In an old warehouse turned studio near railroad tracks in Denver, CO, Nielsen and his dog are the sole proprietors of the design studio that has produced works for many big name publications such as The New York Times, The Washington Post, Parenting Magazine, and, of course, HOW Magazine.
Tell me the story of how/when your studio/firm started?
I guess you could say that I’ve always been illustrating because for as long as I can remember, I’ve had an overactive imagination and a passion for storytelling via doodling. On a more practical level, though, I’ve been illustrating
professionally for about five years
and started hustling the minute I
got out of art school.
How many folks work at your studio?
I work alone, but usually take my dog into the studio to keep me company.
Did you pick this location for a specific reason?
The nice part about being an illustrator on this side of the 21st century is that you can live anywhere you want. So did I pick Denver for a specific reason? Yup — because I could. I love the great beer here, the sunshine, the mountains. I even love our crummy baseball team and can’t see myself living anywhere else anytime soon.
Who is your typical client?
I’m pretty lucky to have a wide variety of clients all over the world. I would say I work mostly with magazines and newspapers but that I also do a fair amount of work for advertising agencies and publishers.
What have been some of your most notable projects?
I just finished up a project with IBM that they are animating and that was/is a great experience. I’ve also been churning out a personal series of public service announcements. This is my way of reminding people to be nice, lighten up and live a life worth living.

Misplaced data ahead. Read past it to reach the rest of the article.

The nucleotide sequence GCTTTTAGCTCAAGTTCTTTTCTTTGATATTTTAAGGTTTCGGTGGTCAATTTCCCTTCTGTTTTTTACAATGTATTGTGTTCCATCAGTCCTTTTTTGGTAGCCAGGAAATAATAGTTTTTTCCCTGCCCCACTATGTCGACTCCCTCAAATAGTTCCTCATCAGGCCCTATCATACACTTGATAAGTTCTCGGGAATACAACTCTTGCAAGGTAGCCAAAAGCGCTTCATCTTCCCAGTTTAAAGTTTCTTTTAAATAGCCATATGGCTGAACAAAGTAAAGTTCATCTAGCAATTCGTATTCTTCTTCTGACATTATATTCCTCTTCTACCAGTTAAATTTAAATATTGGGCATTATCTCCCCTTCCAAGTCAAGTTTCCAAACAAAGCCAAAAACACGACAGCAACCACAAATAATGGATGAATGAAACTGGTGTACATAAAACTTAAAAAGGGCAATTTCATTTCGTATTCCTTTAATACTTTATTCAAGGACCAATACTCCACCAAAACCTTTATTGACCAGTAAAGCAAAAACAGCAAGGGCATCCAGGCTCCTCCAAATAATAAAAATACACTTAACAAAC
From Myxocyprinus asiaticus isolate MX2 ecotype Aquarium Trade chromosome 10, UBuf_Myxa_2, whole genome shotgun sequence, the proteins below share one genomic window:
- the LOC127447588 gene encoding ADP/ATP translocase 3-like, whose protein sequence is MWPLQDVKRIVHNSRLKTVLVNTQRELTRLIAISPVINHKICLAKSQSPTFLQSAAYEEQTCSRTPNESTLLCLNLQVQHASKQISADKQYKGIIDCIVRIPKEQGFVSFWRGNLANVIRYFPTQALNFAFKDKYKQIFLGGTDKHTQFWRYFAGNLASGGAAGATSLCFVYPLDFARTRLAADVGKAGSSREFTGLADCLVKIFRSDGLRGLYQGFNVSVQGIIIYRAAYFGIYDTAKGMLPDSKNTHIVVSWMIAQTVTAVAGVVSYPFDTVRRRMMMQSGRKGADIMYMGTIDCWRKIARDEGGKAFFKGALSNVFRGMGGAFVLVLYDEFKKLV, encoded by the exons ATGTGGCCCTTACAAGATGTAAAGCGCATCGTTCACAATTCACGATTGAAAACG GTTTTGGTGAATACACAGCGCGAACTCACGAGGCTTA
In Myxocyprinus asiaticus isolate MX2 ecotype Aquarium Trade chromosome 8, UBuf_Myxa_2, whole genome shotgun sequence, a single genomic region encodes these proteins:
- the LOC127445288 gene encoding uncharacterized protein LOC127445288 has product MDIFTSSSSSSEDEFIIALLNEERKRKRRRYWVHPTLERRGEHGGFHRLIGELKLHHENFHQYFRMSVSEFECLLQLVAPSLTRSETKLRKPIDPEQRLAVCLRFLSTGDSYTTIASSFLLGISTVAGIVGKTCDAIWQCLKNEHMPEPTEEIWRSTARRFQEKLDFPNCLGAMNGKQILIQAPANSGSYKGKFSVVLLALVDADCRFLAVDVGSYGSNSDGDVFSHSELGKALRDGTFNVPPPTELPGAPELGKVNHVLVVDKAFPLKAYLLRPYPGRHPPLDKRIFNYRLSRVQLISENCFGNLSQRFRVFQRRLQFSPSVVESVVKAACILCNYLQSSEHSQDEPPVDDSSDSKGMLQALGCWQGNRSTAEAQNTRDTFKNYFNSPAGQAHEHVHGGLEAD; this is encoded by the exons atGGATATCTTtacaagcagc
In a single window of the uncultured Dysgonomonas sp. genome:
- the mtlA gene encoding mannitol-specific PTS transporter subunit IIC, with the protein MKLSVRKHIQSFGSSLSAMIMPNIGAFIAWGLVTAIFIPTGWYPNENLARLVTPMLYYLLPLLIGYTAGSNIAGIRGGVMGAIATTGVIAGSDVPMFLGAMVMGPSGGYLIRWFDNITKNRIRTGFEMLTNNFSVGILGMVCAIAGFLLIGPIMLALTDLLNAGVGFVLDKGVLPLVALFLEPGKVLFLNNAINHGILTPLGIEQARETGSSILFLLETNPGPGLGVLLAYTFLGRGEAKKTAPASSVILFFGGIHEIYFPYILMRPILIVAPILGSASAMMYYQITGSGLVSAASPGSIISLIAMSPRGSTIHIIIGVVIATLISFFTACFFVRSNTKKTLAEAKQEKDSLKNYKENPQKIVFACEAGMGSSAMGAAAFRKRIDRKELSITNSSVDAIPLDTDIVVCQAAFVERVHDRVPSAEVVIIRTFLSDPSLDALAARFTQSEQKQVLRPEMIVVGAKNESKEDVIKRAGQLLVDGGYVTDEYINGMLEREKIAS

What would you say is a distinguishing feature of the work you churn out?
General snazzy-ness and a look at the half-glass-full side of things. I enjoy bringing a bit of sunshine into peoples lives, instead of the doom and gloom that can so easily fill up our days.
Where do you see yourself in five years?
Do you have any illustrators that you would say influence your work/style?
Too many to list, I’m a big fan of most of my contemporaries (you name em’ and I probably love their work) and so many illustrators that came before me. Though, if I had to pick my greatest influence in life/illustration, I’d say that the work and life of JC Leyendecker greatly influences the thinking behind my approach to illustration and how I live my life outside of my studio.
Being Shaw Nielsen
On the off chance you do not find a portal through your office that lets you into the mind of Mr. Nielsen, here are some tools you can use to get as close as you can.